Raisman’s Amanar attempt at Classic last weekend:
Better than the last time she tried it, yes, but disappointing. I had hoped for better. For someone who has an excellent DTY and who’s allegedly been training the 2.5 for 18 months, that’s not a great effort. A lot of people observed that it looked like she’d only just learned how to do it.
It clearly wasn’t fully rotated. But it was credited as an Amanar anyway, and she received the full 6.5 for it.This wasn’t a big surprise. US domestic scoring is universally renowned as a giveaway. The habit of crediting things that clearly shouldn’t be credited has caused trouble in the past. Anyone remember Sacramone not getting the EGR in Aarhus prelims after being given it all year at home?
Love the high tumbling in that set, but anyone who thought she was meeting the EGR for the leap sequence clearly hadn’t read it.
Anyways, the issue at hand is the crediting of short vaults internationally. The COP has specified since 2006 (or was it 07?) that all vaults must be fully rotated, or they are to be downgraded. Even if they’re only an eensy bit short. There’s no difference between 180 degrees and 260. They’re both supposed to get the same D score. Supposed to. In practice though, it’s not usually worked like that.
To some extent, a pattern had emerged. Judges were strict at Euros, then less so at worlds/Olympics. So for example in 08, Becky Downie’s DTY at Euros was about one and seven eighths round, but wasn’t credited.
Then in Beijing, the A panel credited every single vault that called itself an Amanar. Cheng Fei and Shawn Johnson were short in every round but prelims, and Pavlova seriously only got 2.25 rotations done in the final. But they still all got their 6.5s.
Shawn in the AA:
Saint Anna in vault finals
(Incidentally, love that zero. The judges wait for her, not the other way round. Once again Miss Pavlova, we salute you).
This continued in 2009. Here is Rebecca Bross doing a not fully rotated DTY at worlds and getting 5.8 for it.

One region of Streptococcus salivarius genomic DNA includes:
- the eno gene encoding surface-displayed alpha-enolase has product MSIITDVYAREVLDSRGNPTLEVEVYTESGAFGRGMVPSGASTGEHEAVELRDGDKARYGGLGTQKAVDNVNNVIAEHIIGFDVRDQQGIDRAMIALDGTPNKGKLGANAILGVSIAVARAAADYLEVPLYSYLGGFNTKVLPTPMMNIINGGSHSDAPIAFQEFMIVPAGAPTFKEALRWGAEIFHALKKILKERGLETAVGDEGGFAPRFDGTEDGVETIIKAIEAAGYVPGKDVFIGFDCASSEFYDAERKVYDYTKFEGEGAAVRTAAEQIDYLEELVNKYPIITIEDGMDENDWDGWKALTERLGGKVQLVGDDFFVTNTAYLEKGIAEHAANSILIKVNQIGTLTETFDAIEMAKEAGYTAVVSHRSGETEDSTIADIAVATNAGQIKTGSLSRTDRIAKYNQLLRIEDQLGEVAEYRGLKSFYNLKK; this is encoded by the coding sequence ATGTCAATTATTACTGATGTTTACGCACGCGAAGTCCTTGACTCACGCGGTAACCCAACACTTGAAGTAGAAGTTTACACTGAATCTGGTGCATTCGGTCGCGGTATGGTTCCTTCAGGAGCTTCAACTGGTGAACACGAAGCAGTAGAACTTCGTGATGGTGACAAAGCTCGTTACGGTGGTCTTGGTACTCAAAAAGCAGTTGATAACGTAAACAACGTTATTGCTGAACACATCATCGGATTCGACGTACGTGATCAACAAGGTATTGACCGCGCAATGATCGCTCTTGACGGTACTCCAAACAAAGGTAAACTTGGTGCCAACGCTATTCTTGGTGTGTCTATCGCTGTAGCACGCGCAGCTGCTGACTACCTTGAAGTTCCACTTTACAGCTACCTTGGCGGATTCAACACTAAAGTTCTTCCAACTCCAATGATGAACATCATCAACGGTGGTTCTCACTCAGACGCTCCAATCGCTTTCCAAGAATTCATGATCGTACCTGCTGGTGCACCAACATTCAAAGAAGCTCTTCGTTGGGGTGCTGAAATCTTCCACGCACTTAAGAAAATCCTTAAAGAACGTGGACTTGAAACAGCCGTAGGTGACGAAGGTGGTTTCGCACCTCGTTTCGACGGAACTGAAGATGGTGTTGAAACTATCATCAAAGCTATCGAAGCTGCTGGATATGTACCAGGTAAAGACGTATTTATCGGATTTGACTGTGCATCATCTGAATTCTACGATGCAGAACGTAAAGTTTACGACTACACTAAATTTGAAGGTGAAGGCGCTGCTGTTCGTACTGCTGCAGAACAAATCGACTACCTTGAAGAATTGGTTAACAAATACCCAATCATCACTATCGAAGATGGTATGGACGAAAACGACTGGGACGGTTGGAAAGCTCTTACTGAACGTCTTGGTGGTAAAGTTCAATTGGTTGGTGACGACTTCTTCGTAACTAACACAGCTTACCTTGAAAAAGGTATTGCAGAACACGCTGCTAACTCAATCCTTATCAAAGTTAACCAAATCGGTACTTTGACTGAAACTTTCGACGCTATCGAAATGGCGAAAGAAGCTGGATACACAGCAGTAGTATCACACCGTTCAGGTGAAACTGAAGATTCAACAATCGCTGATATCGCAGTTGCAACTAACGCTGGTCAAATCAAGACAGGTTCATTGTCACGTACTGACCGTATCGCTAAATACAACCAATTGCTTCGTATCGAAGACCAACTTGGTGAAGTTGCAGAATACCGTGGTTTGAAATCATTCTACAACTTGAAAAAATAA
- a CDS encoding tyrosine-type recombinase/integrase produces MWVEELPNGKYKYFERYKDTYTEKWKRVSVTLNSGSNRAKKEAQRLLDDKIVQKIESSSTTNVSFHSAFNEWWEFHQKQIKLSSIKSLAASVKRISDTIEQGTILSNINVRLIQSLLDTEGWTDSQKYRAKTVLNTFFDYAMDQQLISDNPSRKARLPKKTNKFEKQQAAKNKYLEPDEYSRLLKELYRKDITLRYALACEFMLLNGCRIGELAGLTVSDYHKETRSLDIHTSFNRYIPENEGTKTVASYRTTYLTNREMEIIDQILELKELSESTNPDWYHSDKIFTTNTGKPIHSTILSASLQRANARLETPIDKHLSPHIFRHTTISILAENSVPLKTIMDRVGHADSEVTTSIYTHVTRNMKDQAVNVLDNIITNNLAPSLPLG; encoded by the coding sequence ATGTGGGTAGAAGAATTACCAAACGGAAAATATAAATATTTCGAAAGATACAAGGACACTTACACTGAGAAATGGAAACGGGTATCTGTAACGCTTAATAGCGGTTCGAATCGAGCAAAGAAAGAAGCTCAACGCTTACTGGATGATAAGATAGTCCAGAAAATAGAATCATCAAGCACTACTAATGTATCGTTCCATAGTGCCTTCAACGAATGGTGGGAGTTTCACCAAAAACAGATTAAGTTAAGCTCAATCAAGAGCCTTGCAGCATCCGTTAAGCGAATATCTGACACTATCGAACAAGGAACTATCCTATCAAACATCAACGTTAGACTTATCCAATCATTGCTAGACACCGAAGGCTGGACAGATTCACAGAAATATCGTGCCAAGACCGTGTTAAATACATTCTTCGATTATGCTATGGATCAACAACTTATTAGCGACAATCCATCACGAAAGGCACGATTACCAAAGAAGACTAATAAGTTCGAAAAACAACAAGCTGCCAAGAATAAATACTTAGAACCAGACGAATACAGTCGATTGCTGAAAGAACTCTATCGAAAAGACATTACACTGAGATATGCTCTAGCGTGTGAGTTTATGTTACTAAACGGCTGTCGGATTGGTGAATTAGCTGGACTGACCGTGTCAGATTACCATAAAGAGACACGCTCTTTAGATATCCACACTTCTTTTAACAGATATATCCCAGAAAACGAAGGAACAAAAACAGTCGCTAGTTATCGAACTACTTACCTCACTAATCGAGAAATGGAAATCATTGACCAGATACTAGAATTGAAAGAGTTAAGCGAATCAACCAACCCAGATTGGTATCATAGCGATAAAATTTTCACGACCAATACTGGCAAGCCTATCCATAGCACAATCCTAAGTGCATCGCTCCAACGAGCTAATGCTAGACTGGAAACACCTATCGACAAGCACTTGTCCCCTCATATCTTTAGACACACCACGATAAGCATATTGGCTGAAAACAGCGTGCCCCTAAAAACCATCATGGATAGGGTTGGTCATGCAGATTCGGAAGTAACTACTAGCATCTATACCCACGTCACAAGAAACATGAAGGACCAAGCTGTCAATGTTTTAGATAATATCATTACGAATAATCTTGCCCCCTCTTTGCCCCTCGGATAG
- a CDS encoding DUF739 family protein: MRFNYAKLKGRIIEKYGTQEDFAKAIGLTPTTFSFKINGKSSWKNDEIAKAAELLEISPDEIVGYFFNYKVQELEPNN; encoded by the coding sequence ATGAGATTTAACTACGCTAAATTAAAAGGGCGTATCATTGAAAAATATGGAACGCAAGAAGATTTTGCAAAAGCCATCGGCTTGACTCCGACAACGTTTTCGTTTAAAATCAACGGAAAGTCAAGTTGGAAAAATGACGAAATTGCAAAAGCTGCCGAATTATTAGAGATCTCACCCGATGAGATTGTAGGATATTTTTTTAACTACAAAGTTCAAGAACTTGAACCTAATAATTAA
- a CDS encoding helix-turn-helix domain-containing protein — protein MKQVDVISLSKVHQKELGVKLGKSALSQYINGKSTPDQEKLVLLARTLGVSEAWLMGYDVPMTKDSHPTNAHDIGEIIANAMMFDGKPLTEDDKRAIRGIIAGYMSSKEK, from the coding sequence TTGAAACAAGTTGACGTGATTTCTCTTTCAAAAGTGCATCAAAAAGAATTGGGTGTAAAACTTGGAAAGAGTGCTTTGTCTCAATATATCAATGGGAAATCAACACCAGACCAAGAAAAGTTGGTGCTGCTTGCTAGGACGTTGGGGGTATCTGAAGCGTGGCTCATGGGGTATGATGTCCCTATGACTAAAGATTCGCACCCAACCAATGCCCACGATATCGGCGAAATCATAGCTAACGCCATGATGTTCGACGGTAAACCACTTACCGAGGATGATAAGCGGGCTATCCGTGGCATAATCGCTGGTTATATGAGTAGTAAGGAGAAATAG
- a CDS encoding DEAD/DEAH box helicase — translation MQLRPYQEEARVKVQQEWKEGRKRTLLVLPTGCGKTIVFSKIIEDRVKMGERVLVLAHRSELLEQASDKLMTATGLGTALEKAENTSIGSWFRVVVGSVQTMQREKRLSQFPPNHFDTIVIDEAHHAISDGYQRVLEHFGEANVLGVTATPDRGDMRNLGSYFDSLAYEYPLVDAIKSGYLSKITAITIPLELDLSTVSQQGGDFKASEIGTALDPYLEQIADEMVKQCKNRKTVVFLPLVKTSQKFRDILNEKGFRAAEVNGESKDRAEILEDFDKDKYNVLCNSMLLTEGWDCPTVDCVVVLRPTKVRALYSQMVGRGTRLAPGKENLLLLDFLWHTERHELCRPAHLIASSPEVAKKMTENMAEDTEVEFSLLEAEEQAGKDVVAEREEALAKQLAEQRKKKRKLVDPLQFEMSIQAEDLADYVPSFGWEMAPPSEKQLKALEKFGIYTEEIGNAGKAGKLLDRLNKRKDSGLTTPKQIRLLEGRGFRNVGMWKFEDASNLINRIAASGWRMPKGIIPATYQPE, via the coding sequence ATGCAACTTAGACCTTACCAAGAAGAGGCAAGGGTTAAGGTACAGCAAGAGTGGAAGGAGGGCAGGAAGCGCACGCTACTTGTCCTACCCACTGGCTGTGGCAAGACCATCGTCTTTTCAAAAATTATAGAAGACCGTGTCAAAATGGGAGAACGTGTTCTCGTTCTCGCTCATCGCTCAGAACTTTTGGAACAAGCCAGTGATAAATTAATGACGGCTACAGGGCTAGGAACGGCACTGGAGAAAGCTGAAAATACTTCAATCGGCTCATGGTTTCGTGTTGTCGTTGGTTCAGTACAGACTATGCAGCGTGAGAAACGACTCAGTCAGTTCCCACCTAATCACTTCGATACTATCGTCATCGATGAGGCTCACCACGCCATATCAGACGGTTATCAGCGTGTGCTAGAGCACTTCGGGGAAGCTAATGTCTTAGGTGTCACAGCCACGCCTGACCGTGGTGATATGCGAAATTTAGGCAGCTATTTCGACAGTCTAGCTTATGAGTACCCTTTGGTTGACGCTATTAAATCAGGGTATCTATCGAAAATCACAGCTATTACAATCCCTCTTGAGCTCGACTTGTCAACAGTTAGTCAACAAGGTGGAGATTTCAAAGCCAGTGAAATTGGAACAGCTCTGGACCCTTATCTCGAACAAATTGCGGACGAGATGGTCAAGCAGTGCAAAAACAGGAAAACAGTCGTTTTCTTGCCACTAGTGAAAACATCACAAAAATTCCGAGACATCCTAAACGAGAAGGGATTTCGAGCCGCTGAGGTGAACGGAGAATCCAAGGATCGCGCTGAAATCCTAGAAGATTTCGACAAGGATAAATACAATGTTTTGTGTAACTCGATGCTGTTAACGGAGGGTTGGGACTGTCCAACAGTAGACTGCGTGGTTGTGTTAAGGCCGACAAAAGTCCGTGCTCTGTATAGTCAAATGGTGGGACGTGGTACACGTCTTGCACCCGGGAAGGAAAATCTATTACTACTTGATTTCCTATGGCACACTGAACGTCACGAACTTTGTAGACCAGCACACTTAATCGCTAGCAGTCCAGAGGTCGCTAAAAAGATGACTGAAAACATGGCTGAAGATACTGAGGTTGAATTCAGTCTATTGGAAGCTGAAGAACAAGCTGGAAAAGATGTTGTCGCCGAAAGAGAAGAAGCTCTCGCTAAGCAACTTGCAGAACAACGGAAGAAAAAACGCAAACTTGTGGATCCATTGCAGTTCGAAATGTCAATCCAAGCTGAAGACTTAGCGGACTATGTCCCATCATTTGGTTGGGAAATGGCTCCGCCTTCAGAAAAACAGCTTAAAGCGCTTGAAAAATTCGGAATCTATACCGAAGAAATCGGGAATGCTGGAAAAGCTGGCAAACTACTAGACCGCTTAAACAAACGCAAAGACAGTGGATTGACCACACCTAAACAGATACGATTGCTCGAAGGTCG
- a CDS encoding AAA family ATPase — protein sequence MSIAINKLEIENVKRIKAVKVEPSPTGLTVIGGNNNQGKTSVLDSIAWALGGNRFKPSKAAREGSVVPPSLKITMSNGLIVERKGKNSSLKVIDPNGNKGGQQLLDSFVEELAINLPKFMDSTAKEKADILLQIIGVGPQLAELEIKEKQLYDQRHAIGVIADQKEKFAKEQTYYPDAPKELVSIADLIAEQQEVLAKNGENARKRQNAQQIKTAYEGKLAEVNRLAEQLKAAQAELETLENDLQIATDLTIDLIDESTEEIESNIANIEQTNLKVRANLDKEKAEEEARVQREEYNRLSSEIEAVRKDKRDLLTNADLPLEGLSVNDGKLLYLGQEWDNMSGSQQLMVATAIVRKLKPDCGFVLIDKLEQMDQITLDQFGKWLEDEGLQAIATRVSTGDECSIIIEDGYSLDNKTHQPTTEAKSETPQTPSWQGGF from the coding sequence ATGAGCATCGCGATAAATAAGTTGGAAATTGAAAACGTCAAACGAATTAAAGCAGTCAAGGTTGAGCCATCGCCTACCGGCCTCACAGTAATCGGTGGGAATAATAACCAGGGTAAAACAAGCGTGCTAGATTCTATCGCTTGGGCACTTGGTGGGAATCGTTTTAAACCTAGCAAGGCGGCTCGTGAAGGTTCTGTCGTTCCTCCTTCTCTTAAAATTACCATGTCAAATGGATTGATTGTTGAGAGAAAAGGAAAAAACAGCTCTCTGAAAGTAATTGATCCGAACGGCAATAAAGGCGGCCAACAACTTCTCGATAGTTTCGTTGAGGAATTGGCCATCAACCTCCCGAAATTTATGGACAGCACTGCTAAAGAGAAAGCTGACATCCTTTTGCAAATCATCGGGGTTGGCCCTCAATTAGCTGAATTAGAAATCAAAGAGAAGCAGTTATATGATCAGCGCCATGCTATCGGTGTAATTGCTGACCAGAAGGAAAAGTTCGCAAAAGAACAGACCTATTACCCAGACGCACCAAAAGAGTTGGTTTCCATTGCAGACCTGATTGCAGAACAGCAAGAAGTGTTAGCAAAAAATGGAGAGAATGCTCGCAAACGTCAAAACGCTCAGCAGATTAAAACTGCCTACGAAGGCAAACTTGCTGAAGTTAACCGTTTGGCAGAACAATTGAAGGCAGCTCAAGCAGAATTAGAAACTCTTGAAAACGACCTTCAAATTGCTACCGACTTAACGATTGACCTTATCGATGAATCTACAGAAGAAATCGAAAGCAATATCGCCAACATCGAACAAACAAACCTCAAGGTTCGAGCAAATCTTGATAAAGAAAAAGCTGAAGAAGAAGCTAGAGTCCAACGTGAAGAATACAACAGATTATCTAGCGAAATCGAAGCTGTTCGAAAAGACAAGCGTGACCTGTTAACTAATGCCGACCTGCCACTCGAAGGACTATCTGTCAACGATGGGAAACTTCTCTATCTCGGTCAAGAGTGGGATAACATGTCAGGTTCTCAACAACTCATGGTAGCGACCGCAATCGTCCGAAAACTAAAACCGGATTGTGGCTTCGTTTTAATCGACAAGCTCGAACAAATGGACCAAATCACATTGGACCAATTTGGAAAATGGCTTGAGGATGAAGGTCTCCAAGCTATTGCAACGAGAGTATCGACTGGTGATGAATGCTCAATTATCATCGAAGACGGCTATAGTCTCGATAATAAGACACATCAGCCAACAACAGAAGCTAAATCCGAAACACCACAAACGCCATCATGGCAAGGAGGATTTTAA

Interesting, since other aspects of vault judging were quite picky in London. They spent a lot of time umming and aahing over whether to credit various dished rudis as straight or piked too.
Then at 2010 worlds, it seemed that a new unwritten rule had emerged. If you were more than a quarter of the way round, you’d get credited for the extra half turn, but otherwise not.
Hence Mustafina and Kaeslin got away with it in EFs (and this, not her body shape on the second vault which the judges wrongly said was piked, is the real reason Aliya didn’t deserve to win vault). But Nabieva didn’t.
Tanya, twisting on landing but at the point of first impact I think she’s about 90 degrees short.
Now I think to some extent this is a deliberate policy. Some vaults are only slightly short, and not necessarily visible in real time. Jiang Yuyuan in TFs, for example, although youtube doesn’t have this routine on its own. Realistically, the judges are going to miss most of the five degrees short ones. I can see how they might have missed Aliya’s above, but Ariella’s was pretty frigging obvious. Not as obvious as Our Nabz though.
Which is why I’m wondering whether this is deliberate. The current rules are pretty stupid. It seems very unfair that a vault like Cheng Fei’s in the Beijing EF should only start from a 5.8.
It was only very slightly short, after all. And for better of for worse, judges aren’t applying them. I can imagine some of this is mistakes, but let’s be honest, being a difficulty panel judge on vault isn’t one of the more difficult assignments. Assuming the gymnast doesn’t show some mangled effort that could be one of a number of vaults (see Cheng Fei’s second vault in the above video for an example) you’re really just counting the twists.
With that in mind, I fully expect to see more athletes get credited for short Amanar attempts at worlds. The question is, will Aly be one of them…?